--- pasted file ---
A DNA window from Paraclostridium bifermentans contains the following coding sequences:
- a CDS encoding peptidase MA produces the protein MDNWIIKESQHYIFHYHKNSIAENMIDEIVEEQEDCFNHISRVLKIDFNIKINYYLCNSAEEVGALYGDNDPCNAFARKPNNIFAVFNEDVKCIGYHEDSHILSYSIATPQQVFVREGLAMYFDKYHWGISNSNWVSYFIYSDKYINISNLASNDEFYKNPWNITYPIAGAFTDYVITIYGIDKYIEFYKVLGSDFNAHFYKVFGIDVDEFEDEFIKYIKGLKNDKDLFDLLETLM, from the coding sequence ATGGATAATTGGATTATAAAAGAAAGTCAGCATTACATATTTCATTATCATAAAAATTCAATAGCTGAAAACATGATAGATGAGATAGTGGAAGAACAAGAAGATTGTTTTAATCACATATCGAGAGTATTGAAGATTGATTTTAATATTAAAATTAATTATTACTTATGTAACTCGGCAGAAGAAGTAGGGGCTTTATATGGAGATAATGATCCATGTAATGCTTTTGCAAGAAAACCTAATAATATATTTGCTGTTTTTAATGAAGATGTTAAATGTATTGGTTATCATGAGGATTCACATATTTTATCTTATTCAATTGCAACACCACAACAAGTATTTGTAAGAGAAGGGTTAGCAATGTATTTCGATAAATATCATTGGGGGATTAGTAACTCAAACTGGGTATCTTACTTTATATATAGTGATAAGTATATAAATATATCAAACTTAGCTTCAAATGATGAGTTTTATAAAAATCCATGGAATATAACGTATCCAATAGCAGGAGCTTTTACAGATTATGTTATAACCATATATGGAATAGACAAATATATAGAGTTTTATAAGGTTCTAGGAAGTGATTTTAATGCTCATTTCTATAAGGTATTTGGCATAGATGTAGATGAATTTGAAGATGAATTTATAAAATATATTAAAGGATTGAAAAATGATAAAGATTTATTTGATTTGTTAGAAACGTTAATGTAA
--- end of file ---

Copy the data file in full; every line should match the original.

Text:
A DNA window from Paraclostridium bifermentans contains the following coding sequences:
- a CDS encoding peptidase MA produces the protein MDNWIIKESQHYIFHYHKNSIAENMIDEIVEEQEDCFNHISRVLKIDFNIKINYYLCNSAEEVGALYGDNDPCNAFARKPNNIFAVFNEDVKCIGYHEDSHILSYSIATPQQVFVREGLAMYFDKYHWGISNSNWVSYFIYSDKYINISNLASNDEFYKNPWNITYPIAGAFTDYVITIYGIDKYIEFYKVLGSDFNAHFYKVFGIDVDEFEDEFIKYIKGLKNDKDLFDLLETLM, from the coding sequence ATGGATAATTGGATTATAAAAGAAAGTCAGCATTACATATTTCATTATCATAAAAATTCAATAGCTGAAAACATGATAGATGAGATAGTGGAAGAACAAGAAGATTGTTTTAATCACATATCGAGAGTATTGAAGATTGATTTTAATATTAAAATTAATTATTACTTATGTAACTCGGCAGAAGAAGTAGGGGCTTTATATGGAGATAATGATCCATGTAATGCTTTTGCAAGAAAACCTAATAATATATTTGCTGTTTTTAATGAAGATGTTAAATGTATTGGTTATCATGAGGATTCACATATTTTATCTTATTCAATTGCAACACCACAACAAGTATTTGTAAGAGAAGGGTTAGCAATGTATTTCGATAAATATCATTGGGGGATTAGTAACTCAAACTGGGTATCTTACTTTATATATAGTGATAAGTATATAAATATATCAAACTTAGCTTCAAATGATGAGTTTTATAAAAATCCATGGAATATAACGTATCCAATAGCAGGAGCTTTTACAGATTATGTTATAACCATATATGGAATAGACAAATATATAGAGTTTTATAAGGTTCTAGGAAGTGATTTTAATGCTCATTTCTATAAGGTATTTGGCATAGATGTAGATGAATTTGAAGATGAATTTATAAAATATATTAAAGGATTGAAAAATGATAAAGATTTATTTGATTTGTTAGAAACGTTAATGTAA